The iodine enriched feeding formula was successfully prepared and yielded about 3.8 fold higher iodine content in the produced eggs than the regular formula (Table 2). Thus, the iodine enriched feeding formula could be used instead of the regular one and the cost of iodine added in the formula was only 0.33% of the cost per kg of poultry feed. This would not significantly affect the cost of hen egg production.

The result of urine iodine survey before the dietary enrichment of iodine diet in two villages of the study area: Ban Kew village and Ban Nong Nok Kean village in Napu sub-district, Udon Thani province was 7.03 μg/dL (Table 3) which confirmed that these two communities were still in the condition of mild iodine deficiency. These results also showed that during the period of 2006 - 2008 the diets consumed by the community were still lacking iodine and the concerned public health sectors had not created any awareness to eliminate this iodine deficiency crisis.

For the five day study of continuously consuming an iodine enriched egg as one item at breakfast, there were 124 volunteers that participated at the beginning of the study and 14 volunteers dropped out in later stage. There were 53 volunteers from Ban Nong Nok Kean village and 57 volunteers from Ban Kew village that participated through out the study programme. By using an ANOVA method for statistical assessment, the result showed that the median urine iodine level before and after consumption of iodine enriched eggs were highly significant different at P < 0.001 (Table 5). The effect of this innovative process produced a remarkable increase of the urine iodine level from the condition of iodine deficiency (median urine iodine content 6.87 - 7.11 μg/dL) to the optimal level of iodine (median urine iodine content 13.09 - 20.76 μg/dL) in the villagers of the study areas. The urinary iodine excretion could also be used as a valid marker for reporting the recent dietary iodine intake as well as one of the key indicators for monitoring the IDD situation at the community level and the sustained adherence to public health efforts to eliminated IDD.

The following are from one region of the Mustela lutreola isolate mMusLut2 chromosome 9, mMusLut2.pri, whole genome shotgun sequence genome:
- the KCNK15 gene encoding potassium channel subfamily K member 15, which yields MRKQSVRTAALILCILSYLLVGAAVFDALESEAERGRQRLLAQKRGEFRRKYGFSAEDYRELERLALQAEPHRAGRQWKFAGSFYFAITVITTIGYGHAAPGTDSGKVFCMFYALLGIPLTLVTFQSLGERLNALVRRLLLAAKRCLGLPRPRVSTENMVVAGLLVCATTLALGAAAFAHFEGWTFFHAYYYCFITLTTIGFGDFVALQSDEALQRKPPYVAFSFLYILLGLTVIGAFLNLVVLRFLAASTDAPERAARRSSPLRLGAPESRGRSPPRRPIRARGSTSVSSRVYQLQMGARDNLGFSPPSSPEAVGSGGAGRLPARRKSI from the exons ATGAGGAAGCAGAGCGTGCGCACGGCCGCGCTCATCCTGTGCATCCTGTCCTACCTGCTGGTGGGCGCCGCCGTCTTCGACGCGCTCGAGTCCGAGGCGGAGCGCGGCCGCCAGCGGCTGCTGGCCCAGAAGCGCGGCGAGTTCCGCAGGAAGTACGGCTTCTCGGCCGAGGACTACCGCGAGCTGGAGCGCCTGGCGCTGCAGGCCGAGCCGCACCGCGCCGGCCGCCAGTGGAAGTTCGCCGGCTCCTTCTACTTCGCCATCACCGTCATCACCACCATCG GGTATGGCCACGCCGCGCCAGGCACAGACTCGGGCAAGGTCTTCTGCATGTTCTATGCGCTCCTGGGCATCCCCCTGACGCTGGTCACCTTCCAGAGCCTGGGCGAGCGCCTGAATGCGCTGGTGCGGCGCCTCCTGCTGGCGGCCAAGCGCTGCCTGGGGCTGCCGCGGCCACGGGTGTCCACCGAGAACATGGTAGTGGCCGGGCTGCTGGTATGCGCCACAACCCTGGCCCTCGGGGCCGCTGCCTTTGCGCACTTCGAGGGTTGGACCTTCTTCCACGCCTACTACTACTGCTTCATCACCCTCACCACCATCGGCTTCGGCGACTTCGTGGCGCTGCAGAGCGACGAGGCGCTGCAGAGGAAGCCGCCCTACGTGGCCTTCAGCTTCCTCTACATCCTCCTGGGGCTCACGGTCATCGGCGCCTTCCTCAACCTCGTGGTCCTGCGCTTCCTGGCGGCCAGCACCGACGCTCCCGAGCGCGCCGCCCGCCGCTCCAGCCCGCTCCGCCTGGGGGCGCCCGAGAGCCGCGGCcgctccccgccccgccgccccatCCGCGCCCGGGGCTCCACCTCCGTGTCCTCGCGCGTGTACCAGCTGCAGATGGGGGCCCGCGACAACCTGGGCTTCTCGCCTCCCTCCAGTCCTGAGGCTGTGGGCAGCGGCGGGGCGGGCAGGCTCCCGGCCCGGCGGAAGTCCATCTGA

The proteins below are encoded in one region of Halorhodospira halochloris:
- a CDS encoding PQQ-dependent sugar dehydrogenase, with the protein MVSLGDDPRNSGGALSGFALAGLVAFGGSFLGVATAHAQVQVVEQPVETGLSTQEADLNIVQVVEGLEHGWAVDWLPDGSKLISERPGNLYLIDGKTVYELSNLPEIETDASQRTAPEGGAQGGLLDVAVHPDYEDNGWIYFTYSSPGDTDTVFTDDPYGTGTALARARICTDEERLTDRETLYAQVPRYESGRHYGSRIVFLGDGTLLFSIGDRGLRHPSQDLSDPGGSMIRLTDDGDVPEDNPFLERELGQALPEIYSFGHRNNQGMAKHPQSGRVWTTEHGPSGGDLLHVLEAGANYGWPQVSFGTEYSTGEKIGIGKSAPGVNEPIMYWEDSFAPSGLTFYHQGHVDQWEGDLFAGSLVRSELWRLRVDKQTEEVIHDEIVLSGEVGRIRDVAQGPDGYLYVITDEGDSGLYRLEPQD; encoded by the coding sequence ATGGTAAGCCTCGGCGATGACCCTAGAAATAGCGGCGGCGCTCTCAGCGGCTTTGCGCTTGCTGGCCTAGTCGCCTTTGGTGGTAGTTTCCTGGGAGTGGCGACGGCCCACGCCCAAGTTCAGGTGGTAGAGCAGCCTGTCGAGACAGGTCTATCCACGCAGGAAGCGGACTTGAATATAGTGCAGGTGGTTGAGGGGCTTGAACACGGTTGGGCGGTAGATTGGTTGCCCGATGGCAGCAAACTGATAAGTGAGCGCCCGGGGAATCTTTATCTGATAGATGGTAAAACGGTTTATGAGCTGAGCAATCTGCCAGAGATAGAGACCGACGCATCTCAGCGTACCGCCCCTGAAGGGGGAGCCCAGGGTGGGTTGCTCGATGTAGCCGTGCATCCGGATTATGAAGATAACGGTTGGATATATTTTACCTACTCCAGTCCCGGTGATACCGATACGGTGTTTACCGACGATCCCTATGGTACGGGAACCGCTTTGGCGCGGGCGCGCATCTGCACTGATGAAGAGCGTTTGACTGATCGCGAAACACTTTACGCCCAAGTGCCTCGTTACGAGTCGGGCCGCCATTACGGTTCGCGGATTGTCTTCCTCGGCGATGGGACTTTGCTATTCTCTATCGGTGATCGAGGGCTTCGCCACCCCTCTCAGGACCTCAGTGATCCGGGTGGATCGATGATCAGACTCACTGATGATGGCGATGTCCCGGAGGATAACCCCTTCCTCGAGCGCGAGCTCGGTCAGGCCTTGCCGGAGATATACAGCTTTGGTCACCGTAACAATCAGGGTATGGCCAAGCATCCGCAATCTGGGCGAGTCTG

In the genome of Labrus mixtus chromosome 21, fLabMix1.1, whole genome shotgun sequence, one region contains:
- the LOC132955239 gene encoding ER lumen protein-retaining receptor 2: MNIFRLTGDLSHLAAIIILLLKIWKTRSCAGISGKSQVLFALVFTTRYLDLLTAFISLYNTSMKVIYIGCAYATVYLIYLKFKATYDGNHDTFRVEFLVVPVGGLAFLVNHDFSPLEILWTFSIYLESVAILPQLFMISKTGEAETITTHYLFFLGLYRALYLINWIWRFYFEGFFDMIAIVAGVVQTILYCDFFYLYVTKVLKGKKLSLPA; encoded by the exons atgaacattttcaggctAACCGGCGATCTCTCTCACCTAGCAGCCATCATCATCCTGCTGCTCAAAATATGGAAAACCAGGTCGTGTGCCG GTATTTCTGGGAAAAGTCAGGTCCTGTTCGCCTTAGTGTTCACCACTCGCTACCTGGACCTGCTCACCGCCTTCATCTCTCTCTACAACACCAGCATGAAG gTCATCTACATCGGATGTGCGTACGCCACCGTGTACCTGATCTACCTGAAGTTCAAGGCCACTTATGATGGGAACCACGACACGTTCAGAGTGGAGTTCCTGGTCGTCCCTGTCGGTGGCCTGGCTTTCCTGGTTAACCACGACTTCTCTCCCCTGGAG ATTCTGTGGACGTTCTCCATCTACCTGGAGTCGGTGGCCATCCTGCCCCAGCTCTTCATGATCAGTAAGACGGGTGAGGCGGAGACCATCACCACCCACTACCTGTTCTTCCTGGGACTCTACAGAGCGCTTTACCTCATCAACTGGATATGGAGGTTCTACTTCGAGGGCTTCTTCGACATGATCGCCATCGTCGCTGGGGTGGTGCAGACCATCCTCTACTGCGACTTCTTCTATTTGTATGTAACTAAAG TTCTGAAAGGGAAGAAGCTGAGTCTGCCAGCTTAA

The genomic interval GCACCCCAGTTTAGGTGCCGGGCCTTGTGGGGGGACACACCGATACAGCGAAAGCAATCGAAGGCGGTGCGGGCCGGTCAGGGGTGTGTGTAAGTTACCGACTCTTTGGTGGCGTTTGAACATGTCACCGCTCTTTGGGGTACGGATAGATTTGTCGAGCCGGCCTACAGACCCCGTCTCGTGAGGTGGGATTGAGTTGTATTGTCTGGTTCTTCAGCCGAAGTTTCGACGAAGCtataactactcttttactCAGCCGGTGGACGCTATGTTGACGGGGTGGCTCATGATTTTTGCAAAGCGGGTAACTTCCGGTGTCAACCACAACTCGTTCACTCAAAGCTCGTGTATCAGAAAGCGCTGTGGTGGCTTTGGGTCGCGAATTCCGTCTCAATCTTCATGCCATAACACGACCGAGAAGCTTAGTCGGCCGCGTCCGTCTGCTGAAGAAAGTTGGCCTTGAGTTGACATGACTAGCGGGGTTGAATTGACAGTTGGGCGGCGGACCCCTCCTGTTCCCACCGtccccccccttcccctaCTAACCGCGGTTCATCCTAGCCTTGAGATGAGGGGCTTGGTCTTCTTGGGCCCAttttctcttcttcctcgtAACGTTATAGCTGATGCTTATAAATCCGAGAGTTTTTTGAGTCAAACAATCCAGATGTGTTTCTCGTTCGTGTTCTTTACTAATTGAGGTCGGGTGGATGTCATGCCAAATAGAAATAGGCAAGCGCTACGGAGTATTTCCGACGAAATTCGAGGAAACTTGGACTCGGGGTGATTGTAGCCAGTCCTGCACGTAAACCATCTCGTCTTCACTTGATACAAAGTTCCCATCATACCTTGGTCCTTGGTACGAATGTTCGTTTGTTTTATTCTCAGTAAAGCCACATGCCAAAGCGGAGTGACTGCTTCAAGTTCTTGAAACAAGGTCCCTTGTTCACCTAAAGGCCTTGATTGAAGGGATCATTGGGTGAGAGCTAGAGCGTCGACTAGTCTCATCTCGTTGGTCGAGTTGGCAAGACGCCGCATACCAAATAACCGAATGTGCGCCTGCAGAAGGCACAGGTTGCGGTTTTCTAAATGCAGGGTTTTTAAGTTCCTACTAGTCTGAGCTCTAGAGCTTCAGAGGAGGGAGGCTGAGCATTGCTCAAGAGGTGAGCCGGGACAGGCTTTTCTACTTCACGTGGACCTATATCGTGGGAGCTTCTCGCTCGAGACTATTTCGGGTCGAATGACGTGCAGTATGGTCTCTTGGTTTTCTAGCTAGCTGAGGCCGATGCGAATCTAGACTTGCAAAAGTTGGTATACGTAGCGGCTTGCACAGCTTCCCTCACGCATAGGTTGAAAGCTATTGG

Conclusions

In summary, the pilot model farm for the production of iodine enriched eggs supplied to the neighbouring communities was successfully developed which resulted in a self-support system of nutritional iodine enrichment for the communities. The WHO/UNICEF/ICCIDD has recommended that the daily iodine in take for various age groups be in the range between 90 - 200 μg. Since eggs could be consumed as daily food products in every Thai family, it would be possible to supply iodine eggs as the new iodine daily diet source to all Thai communities due to the fact that the cost for the addition of iodine as potassium iodide or potassium iodate to poultry feed was very low and did not significant increase the production cost of eggs from the farm. In addition, the preparation of iodine enriched formula poultry feed could be self processed at the farms and did not require any complicated equipments for the iodine enrichment steps. This innovative and inexpensive strategy could be easily applied to all remote areas throughout the country with the community programme of Sufficient Economy Concept to overcome the problem of iodine deficiency endemic in Thailand.

Competing interests

The authors declare that they have no competing interests.

Authors' contributions

WC was responsible for the conception and the design of the model programme, interpretation of data, field works, drafting and approval of the manuscript. PS participated in design the programme on the aspect of iodine enrichment for animal feeds, field works, data analysis and drafting the manuscript. PT participated in the analysis of urine samples by ICPMS. JW participated in field works and specimens collection. All authors read and approved the final manuscript.

Acknowledgements

The authors would like to thank Dr. Saksom Attamangkune for the technical assistance on the aspect of iodine enriched eggs and the supports from the staff of Department of Medical Sciences, Kasetsart University and Napu Sub-district Municipality are also appreciated.